Resilience and digitisation, the key to success for the world's oldest restaurant

For Antonio González and his family, Botín is more than just a business, it’s another member of the family. Antonio and his family are the third generation to run this Madrid institution: the oldest restaurant in the world, according to the Guinness Book of World Records. Botín, which began operations in 1725, is where the final scene of Ernest Hemingway’s most famous novel takes place. It’s where Hemingway spent plenty of time himself. He was a particular fan of the family-run restaurant’s most famous dish, roast suckling pig. So delicious is this dish that Ingrid Betancourt, the Colombian presidential candidate famously held captive by narco-terrorists in the Amazonian jungle for six years, said the thought of dining on it again in Madrid is what helped keep her going at a time of immense stress (she eventually got her wish).

Endurance is a theme that reappears many times across the history of Botín and its owners. Nowhere is this attribute captured more astutely than in its restaurant’s oven. It has burned continuously since 1725, enduring through the Spanish civil war and more than one major global pandemic. “Even when our restaurant was forced to close for two months during COVID-19, we still came in and fired the oven every single morning,” Antonio recalls. “It was important for us to show everyone we were still here and that we would still endure, no matter what.” This defiant perseverance is a hallmark of Antonio’s 18th-century institution—and, as he and his family discovered during COVID-19, 21st-century digital tools help make it possible.

Botín entered the digital world about 15 years ago with the launch of a website. In the years that followed, the restaurant updated its presence online with maintenance of a Google My Business page and use of social media networks. The restaurant also began integrating new tools on its website. “These digital tools were already becoming important before the pandemic, because our bookings were coming more and more through the internet,” Antonio says. They also helped the restaurant grow. “We had the best sales in our restaurant’s 300-year history,” Antonio recalls. “We also had the most clients ever, at about 600 per day, with tourists accounting for nearly 70% of the total.” Then, in March 2020, the restaurant’s sales collapsed instantly as tourists returned home and lockdowns went into effect. “It felt like a catastrophe,” Antonio recalls.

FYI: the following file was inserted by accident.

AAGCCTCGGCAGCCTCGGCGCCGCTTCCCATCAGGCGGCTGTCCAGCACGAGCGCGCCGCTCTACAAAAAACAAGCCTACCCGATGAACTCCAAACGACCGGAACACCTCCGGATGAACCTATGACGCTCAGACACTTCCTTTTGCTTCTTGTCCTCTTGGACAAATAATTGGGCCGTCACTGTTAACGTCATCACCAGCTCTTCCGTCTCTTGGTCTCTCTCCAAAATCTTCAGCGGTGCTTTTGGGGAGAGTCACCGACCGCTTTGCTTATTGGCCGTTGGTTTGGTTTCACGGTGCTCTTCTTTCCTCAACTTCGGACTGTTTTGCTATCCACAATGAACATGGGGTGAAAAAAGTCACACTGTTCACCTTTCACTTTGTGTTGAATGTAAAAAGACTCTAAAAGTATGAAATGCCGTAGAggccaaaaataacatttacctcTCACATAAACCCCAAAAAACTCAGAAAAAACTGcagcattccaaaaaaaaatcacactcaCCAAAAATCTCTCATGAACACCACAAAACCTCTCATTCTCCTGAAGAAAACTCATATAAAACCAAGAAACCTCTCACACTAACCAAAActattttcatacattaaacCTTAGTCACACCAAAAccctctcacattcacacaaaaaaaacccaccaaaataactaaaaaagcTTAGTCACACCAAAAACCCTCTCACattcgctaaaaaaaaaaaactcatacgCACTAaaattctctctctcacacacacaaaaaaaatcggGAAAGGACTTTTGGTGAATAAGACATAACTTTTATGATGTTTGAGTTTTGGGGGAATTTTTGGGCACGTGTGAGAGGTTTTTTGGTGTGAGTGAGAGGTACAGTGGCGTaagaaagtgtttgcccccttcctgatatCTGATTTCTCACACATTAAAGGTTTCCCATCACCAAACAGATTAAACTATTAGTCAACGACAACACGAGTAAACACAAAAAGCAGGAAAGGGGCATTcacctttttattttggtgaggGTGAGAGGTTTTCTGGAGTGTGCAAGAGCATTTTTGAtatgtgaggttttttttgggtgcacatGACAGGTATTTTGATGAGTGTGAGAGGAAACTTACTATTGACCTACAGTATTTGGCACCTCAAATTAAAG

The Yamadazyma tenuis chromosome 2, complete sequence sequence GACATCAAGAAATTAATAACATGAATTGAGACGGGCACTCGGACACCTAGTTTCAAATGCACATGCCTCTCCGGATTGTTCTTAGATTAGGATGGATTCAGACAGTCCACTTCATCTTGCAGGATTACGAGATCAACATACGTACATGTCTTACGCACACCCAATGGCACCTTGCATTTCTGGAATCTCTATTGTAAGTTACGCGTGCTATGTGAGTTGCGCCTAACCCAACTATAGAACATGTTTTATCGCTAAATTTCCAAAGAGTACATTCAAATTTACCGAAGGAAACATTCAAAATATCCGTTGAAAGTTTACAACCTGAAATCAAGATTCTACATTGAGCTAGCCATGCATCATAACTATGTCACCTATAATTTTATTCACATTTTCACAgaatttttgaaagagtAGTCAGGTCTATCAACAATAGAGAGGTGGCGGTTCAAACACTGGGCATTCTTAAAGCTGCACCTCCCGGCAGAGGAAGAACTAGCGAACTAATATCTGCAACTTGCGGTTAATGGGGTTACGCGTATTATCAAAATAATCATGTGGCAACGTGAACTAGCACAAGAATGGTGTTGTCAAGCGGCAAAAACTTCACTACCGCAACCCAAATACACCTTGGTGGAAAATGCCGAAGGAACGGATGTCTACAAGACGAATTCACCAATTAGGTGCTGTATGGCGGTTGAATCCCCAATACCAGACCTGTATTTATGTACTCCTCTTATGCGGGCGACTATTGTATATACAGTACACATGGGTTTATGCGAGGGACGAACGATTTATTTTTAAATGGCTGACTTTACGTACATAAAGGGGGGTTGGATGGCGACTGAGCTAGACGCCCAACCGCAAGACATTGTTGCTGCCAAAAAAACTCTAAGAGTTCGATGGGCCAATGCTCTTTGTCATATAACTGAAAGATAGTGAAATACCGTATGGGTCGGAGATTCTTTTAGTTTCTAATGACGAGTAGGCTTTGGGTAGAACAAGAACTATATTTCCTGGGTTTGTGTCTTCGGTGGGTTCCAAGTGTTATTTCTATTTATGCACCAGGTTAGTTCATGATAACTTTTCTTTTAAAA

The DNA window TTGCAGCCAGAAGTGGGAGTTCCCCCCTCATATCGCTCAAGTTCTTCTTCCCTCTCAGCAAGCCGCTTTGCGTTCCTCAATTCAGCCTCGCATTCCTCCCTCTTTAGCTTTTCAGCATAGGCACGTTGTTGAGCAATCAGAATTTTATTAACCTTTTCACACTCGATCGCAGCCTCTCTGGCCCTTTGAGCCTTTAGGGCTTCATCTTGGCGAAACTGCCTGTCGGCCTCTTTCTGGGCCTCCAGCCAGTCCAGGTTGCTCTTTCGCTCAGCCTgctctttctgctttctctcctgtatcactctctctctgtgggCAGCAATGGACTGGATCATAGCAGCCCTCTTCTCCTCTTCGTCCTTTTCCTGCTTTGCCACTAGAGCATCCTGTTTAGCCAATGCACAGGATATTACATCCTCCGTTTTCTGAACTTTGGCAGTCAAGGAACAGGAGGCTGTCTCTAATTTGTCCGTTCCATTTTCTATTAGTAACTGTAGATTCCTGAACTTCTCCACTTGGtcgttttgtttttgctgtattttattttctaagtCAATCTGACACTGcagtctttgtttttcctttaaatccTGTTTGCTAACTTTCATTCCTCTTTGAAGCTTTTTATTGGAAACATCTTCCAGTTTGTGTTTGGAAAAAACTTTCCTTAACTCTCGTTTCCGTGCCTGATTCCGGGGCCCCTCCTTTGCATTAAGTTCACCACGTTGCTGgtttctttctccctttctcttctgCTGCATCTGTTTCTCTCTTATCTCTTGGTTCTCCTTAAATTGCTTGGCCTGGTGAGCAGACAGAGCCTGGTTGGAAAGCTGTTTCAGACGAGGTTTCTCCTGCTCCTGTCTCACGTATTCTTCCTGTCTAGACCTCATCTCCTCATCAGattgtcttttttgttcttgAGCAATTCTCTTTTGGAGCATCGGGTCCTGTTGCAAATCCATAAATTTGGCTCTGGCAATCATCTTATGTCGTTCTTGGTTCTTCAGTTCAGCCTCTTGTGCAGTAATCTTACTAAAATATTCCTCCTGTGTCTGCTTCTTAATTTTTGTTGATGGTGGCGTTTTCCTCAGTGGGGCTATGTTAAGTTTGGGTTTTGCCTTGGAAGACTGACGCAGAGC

The restaurant quickly implemented a special online delivery service through its website. The restaurant’s team used online platforms to keep in touch internally, such as Google Meet, and turned to a range of communication tools externally. Google Ads, search engine optimization, social media, and email all became important elements of the restaurant’s efforts to maintain visibility while also ensuring ongoing channels of communication. “We had to keep visible with our community and we had to let our customers know that we were still here waiting for them,” Antonio says. “Digital tools were very important in this effort.”

With the worst of the pandemic now behind him, Antonio is proud to declare that Botín is still here once again. Customers are returning. And, as time moves forward, so will his restaurant’s adoption of digital capabilities.

We may be the world’s oldest restaurant, but we see the value of these next-generation tools. I have no doubt that we will continue to use more of them heading into the future.



Madrid, Spain


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